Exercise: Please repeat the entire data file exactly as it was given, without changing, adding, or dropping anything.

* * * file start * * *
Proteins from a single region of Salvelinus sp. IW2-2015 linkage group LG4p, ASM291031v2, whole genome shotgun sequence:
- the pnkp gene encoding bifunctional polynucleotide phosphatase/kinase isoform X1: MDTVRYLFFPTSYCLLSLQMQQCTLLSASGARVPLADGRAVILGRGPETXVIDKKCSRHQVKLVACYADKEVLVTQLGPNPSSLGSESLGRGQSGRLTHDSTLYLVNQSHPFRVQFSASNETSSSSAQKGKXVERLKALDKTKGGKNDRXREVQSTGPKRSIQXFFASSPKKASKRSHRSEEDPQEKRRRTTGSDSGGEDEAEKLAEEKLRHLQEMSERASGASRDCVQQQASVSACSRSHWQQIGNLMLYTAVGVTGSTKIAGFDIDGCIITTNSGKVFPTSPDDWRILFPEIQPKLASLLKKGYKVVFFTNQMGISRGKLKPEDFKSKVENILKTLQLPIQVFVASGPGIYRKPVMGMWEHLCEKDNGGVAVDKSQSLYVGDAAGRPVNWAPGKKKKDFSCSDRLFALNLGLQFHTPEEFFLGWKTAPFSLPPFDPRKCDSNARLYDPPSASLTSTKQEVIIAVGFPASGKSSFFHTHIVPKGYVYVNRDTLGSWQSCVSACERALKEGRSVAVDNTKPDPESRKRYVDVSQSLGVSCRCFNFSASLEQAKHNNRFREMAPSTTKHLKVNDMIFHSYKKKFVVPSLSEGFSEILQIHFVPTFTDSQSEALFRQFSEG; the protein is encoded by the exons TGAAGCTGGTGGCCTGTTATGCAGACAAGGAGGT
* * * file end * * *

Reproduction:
Proteins from a single region of Salvelinus sp. IW2-2015 linkage group LG4p, ASM291031v2, whole genome shotgun sequence:
- the pnkp gene encoding bifunctional polynucleotide phosphatase/kinase isoform X1: MDTVRYLFFPTSYCLLSLQMQQCTLLSASGARVPLADGRAVILGRGPETXVIDKKCSRHQVKLVACYADKEVLVTQLGPNPSSLGSESLGRGQSGRLTHDSTLYLVNQSHPFRVQFSASNETSSSSAQKGKXVERLKALDKTKGGKNDRXREVQSTGPKRSIQXFFASSPKKASKRSHRSEEDPQEKRRRTTGSDSGGEDEAEKLAEEKLRHLQEMSERASGASRDCVQQQASVSACSRSHWQQIGNLMLYTAVGVTGSTKIAGFDIDGCIITTNSGKVFPTSPDDWRILFPEIQPKLASLLKKGYKVVFFTNQMGISRGKLKPEDFKSKVENILKTLQLPIQVFVASGPGIYRKPVMGMWEHLCEKDNGGVAVDKSQSLYVGDAAGRPVNWAPGKKKKDFSCSDRLFALNLGLQFHTPEEFFLGWKTAPFSLPPFDPRKCDSNARLYDPPSASLTSTKQEVIIAVGFPASGKSSFFHTHIVPKGYVYVNRDTLGSWQSCVSACERALKEGRSVAVDNTKPDPESRKRYVDVSQSLGVSCRCFNFSASLEQAKHNNRFREMAPSTTKHLKVNDMIFHSYKKKFVVPSLSEGFSEILQIHFVPTFTDSQSEALFRQFSEG; the protein is encoded by the exons TGAAGCTGGTGGCCTGTTATGCAGACAAGGAGGT